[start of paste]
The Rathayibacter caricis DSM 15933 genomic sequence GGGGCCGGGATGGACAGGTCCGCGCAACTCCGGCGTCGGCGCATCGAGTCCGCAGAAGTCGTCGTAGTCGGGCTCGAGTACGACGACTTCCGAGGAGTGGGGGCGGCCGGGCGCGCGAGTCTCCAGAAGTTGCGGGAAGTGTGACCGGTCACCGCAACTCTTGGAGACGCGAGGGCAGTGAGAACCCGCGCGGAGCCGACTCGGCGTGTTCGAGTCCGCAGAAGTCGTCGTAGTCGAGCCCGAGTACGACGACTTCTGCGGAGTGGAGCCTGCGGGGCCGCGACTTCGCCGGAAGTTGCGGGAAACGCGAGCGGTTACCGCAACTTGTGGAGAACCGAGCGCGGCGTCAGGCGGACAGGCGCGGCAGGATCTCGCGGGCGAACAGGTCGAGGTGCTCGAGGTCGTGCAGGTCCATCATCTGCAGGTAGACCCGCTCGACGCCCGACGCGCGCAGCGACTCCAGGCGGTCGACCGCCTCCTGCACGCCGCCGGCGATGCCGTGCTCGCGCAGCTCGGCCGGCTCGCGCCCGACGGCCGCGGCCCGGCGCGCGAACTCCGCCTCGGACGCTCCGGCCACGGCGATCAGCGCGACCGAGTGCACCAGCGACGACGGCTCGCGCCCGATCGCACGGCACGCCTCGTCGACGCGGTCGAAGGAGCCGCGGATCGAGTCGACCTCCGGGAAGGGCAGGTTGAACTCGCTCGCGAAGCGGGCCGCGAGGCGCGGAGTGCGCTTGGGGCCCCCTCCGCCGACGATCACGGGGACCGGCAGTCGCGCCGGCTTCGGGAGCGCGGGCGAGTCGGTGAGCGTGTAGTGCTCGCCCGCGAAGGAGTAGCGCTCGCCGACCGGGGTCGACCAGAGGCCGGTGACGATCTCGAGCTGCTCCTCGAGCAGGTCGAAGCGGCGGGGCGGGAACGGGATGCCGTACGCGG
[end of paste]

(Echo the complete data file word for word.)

The Rathayibacter caricis DSM 15933 genomic sequence GGGGCCGGGATGGACAGGTCCGCGCAACTCCGGCGTCGGCGCATCGAGTCCGCAGAAGTCGTCGTAGTCGGGCTCGAGTACGACGACTTCCGAGGAGTGGGGGCGGCCGGGCGCGCGAGTCTCCAGAAGTTGCGGGAAGTGTGACCGGTCACCGCAACTCTTGGAGACGCGAGGGCAGTGAGAACCCGCGCGGAGCCGACTCGGCGTGTTCGAGTCCGCAGAAGTCGTCGTAGTCGAGCCCGAGTACGACGACTTCTGCGGAGTGGAGCCTGCGGGGCCGCGACTTCGCCGGAAGTTGCGGGAAACGCGAGCGGTTACCGCAACTTGTGGAGAACCGAGCGCGGCGTCAGGCGGACAGGCGCGGCAGGATCTCGCGGGCGAACAGGTCGAGGTGCTCGAGGTCGTGCAGGTCCATCATCTGCAGGTAGACCCGCTCGACGCCCGACGCGCGCAGCGACTCCAGGCGGTCGACCGCCTCCTGCACGCCGCCGGCGATGCCGTGCTCGCGCAGCTCGGCCGGCTCGCGCCCGACGGCCGCGGCCCGGCGCGCGAACTCCGCCTCGGACGCTCCGGCCACGGCGATCAGCGCGACCGAGTGCACCAGCGACGACGGCTCGCGCCCGATCGCACGGCACGCCTCGTCGACGCGGTCGAAGGAGCCGCGGATCGAGTCGACCTCCGGGAAGGGCAGGTTGAACTCGCTCGCGAAGCGGGCCGCGAGGCGCGGAGTGCGCTTGGGGCCCCCTCCGCCGACGATCACGGGGACCGGCAGTCGCGCCGGCTTCGGGAGCGCGGGCGAGTCGGTGAGCGTGTAGTGCTCGCCCGCGAAGGAGTAGCGCTCGCCGACCGGGGTCGACCAGAGGCCGGTGACGATCTCGAGCTGCTCCTCGAGCAGGTCGAAGCGGCGGGGCGGGAACGGGATGCCGTACGCGG